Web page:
Firstly, we investigated the five nanocavities using conventional transmission spectroscopy, obtaining the spectra for dropped light, the spectra for transmitted light, and near-field images for the dropped light. These measurements confirmed that the spectral peaks corresponding to the dropped light from the five nanocavities did not overlap and that the transmittances were greater than 90% at the resonant wavelengths, confirming that the excitation waveguide had little effect on Q exp. Details of this measurement have been presented previously [27,30]. Secondly, we performed the time-domain measurement outlined in Fig. 2 in order to evaluate the lifetimes of the photons (τ) trapped in the nanocavities. Both measurements were performed at room temperature and standard pressure. The tunable, continuous-wave laser was set to the resonant wavelength for each nanocavity and the polarization was controlled to produce pulsed light with a high ON/OFF ratio. A Mach-Zehnder LiNbO3 modulator was used to produce rectangular light pulses with widths of approximately 4 ns, while the electrical pulses were supplied by a pulse generator. The ON/OFF ratio in the pulses was kept above 4000 throughout the experiment. We confirmed using mode-coupled theory that this value was high enough to accurately measure photon lifetimes of the order of a nanosecond. The pulsed light was coupled to the excitation waveguide via a single-mode lensed fiber, where piezoelectric actuators were used to adjust the position of the fiber tip. The photons dropped from the nanocavities in the direction vertical to the slab were collimated using a 0.26-numerical-aperture objective lens, and coupled using another lens to an optical fiber with a core diameter of 80 μm. This configuration helped to eliminate stray light. Finally, the time-domain evolution of emission from the nanocavities was measured using a photomultiplier tube (PMT) by applying the time-correlated single-photon counting (TCSPC) method, where trigger signals were supplied by the pulse generator. The photocathode material was InP/InGaAs and the temperature of the PMT module was 213 K.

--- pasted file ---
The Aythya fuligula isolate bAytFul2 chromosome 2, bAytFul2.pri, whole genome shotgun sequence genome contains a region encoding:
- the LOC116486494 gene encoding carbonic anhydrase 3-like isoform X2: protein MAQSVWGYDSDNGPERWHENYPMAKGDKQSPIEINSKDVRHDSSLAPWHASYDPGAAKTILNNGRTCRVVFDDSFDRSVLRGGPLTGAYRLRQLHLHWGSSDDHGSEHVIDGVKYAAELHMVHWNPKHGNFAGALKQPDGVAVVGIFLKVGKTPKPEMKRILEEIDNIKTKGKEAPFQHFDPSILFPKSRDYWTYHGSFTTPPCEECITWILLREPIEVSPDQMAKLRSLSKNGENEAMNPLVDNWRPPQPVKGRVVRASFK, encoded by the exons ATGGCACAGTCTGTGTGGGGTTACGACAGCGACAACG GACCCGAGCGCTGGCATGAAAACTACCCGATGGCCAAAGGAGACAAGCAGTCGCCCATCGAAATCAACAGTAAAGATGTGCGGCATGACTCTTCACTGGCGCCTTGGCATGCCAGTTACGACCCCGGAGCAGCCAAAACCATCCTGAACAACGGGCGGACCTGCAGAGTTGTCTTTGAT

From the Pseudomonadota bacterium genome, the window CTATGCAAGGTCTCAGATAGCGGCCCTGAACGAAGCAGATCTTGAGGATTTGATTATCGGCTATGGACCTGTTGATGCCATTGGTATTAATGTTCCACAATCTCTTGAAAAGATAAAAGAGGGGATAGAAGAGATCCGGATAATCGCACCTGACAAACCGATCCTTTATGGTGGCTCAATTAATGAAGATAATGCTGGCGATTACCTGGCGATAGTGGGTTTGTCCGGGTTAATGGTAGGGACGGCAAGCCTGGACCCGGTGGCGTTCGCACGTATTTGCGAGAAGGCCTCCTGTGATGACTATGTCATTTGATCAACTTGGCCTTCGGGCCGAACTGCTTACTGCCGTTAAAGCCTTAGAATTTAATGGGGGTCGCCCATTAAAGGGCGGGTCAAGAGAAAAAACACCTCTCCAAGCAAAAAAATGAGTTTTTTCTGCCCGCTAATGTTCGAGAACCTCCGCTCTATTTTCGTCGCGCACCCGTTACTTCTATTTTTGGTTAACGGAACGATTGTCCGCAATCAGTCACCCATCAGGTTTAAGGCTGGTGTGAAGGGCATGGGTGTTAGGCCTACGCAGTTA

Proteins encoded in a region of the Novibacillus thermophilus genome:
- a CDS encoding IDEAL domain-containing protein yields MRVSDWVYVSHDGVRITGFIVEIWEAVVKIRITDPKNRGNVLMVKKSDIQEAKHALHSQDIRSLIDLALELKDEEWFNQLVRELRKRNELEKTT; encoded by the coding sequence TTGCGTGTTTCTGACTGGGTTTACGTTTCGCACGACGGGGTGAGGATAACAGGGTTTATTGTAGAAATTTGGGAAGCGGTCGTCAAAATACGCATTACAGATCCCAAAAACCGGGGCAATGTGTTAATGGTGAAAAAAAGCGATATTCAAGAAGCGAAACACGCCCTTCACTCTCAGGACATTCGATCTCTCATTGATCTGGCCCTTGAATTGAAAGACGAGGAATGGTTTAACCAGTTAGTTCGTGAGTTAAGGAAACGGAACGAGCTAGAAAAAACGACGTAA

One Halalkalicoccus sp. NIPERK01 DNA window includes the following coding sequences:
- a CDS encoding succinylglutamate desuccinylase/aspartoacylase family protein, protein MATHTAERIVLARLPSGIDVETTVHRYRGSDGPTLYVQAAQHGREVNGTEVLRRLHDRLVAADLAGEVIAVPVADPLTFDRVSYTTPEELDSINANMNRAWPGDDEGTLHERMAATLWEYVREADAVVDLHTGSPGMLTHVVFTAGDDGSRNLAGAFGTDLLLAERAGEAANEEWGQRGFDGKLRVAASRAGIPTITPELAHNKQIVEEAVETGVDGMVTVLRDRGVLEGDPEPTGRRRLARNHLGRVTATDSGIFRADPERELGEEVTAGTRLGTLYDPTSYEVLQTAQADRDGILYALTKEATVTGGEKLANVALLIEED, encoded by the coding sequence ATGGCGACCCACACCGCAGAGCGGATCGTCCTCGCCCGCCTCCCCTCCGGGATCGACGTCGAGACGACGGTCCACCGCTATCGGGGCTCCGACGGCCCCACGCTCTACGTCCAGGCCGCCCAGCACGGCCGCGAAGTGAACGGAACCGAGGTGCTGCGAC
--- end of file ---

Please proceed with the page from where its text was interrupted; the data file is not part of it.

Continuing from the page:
Figures 3(a) −(d) present the time-resolved signals obtained from the above experiment, where photon counts are plotted on a logarithmic scale. The measurement time was four minutes for all data. Figure 3(a) corresponds to the scattered light at the input waveguide facet, which confirms the shape of the input pulse. The step near 7 ns is due to the afterpulsing effect in the PMT. Because this effect occurs between 0.5 ns and 2 ns after the start of pulse decay and is more than three orders of magnitude smaller than that of the main peak, the contribution to the decay signal on the order of a nanosecond is negligible. The decay time τ in the fitted exponential curve exp(–t/τ) is 140 ps for the rectangular pulse edge and is hence the measurement resolution. Figures 3(b)–(d) show the emission signals for NC10, NC2, and NC1, respectively. The experimentally determined resonant wavelengths λ, photon lifetimes τ, and Q exp factors for each nanocavity are summarized in Table 1 . The values of λ are distributed randomly between 1600.87 and 1601.40 nm. The values of τ for all nanocavities except NC1 lie in the range 1.8−2.2 ns, giving similar values of Q exp to the highest previously reported . This suggests that the theoretical Q ideal factor could be as high for NC2 as for NC10. The value of τ for NC1 is considerably smaller than those of the other nanocavities, as apparent in Fig. 3(d). This gives a Q exp of less than one million, compared to more than two million for the larger nanocavities. This substantial difference suggests that Q ideal is smaller for NC1 than for the other nanocavities.